In Cradle of Western Civilization
Kreiner, Judith, The Washington Times (Washington, DC)
"So how are the Orioles doing?"
Not being a sports fan, I had no specific answer to Vasilios' question, but I was certain they weren't doing as well as I. After all, I was sipping an excellent morning coffee at an outside table at the small Hotel Seahorse, facing the small harbor of the small town of Mithymna on the large Greek island of Lesbos.
Things don't get much better than that.
"And how come you know about the Orioles?" I asked.
Vasilios had brought coffee and some cookies when I had sat down to join two other members of our Classical Cruises tour of the Greek islands. The artist couple from Nantucket and the travel writer from Baltimore had exchanged the usual information about our origins and occupations before they had finished their coffee and started their climb to a nearby medieval fort.
Being totally climbed out, I had stayed behind to admire the tidy, picturesque harbor with its fishing boats and old stone buildings.
"And where did you learn to speak such excellent English?" I continued.
Vasilios smiled. "You can blame my aunt from Brooklyn for both," he said. "She came back to the island when my sister and I were little, and she insisted we learn to speak English. She's a smart lady. And my sister subscribes to USA Today, so we can keep up our English, as my aunt wishes. I like baseball, so I read the scores."
Similar encounters throughout the islands confirmed my initial impression that the Greek people share too much in common with the American people for us to be unkind to one another.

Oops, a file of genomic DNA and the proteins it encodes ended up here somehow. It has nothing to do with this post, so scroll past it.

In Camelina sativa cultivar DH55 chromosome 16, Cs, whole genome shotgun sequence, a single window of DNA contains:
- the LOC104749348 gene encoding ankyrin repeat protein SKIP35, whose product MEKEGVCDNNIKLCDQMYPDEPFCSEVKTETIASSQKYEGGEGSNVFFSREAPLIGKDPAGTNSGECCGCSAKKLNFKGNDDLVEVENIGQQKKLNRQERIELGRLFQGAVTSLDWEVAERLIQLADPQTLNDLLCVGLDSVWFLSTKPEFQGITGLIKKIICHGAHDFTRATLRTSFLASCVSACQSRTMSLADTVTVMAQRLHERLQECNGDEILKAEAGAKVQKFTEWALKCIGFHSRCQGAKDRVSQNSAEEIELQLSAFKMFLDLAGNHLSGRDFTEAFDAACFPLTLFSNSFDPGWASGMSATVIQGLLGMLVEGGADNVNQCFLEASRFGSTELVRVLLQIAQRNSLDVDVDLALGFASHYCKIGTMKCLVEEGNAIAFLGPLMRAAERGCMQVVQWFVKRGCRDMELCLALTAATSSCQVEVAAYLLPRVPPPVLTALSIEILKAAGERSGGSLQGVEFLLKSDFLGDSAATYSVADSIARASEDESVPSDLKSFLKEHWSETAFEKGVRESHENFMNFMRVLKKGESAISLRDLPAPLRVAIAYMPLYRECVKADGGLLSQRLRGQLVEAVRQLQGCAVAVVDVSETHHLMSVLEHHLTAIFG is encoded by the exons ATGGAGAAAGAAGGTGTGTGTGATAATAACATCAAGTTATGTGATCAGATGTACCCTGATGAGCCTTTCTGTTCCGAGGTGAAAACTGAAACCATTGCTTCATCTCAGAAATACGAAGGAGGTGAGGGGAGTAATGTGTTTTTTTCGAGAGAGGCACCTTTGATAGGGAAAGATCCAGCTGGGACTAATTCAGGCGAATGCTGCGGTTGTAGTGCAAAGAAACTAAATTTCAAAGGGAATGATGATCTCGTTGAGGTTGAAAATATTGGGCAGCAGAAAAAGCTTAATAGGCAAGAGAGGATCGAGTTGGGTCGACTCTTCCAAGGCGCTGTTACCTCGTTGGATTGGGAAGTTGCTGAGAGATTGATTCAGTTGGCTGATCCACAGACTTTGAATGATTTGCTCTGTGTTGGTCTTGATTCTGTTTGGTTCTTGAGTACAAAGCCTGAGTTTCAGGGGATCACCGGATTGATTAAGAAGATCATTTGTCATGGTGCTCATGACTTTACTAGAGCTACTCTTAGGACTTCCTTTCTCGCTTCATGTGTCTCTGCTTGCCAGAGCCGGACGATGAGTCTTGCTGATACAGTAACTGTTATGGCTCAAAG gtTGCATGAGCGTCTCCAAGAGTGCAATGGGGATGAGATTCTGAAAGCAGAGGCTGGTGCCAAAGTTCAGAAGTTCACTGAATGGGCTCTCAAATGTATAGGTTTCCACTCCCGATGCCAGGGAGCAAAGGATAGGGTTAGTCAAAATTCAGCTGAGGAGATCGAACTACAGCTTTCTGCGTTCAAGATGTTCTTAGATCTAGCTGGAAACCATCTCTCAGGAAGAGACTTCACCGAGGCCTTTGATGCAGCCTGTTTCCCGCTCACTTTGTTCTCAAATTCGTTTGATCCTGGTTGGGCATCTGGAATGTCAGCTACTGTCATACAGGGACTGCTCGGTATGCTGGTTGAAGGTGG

True, some extremely rude political posters had been slapped on walls all over Athens during my visit last year, but I wasn't too happy with President Clinton, either. There also had been a large protest outside an Athens hotel that had scared the liver out of some members of the tour the night before departure. It seemed pointless to call their attention to the fact that they had walked through the protesters unharmed (and uninsulted) leaving for and returning from dinner.
Whatever hostility existed ended at the port of Pireus, where we boarded the Clelia II, a private yacht the owner charters out when she is not using it.
It was going to take us on a 10-day tour through the islands that are the cradle of Western civilization. We would see the banqueting hall of King Agamemnon, who led the Greek attack and siege against Troy. We would see the cellars of Minos' palace, which gave rise to tales of the Labyrinth, where the Minotaur killed human sacrifices. We would see Santorini, the remains of the most powerful volcanic explosion ever experienced on earth, the explosion credited with destroying an entire civilization in one day.
We also would see them from a most luxurious floating hotel. The Clelia is a vision of mahogany and brass with staterooms the size of studio apartments and an international staff just waiting on our every whim.
All this and weather that approached perfection.
The captain, a most hospitable Greek, explained that the yacht had the latest thing in stabilizers but rarely needed to use them in the calm waters.
Actually, it is redundant to say "hospitable Greek."
From our experience, to be Greek is to be hospitable, even in a land that yields its treasures only to hard labor. The cab driver who delivered me from the airport to my hotel asked, "Is this your first trip to Athens?" At my affirmation, he turned a corner, gestured widely with his right hand and proclaimed, "Then let me present the Parthenon." And there it was, glowing white marble crowning a high hill in the middle of a 20th-century city as if a time warp had opened. …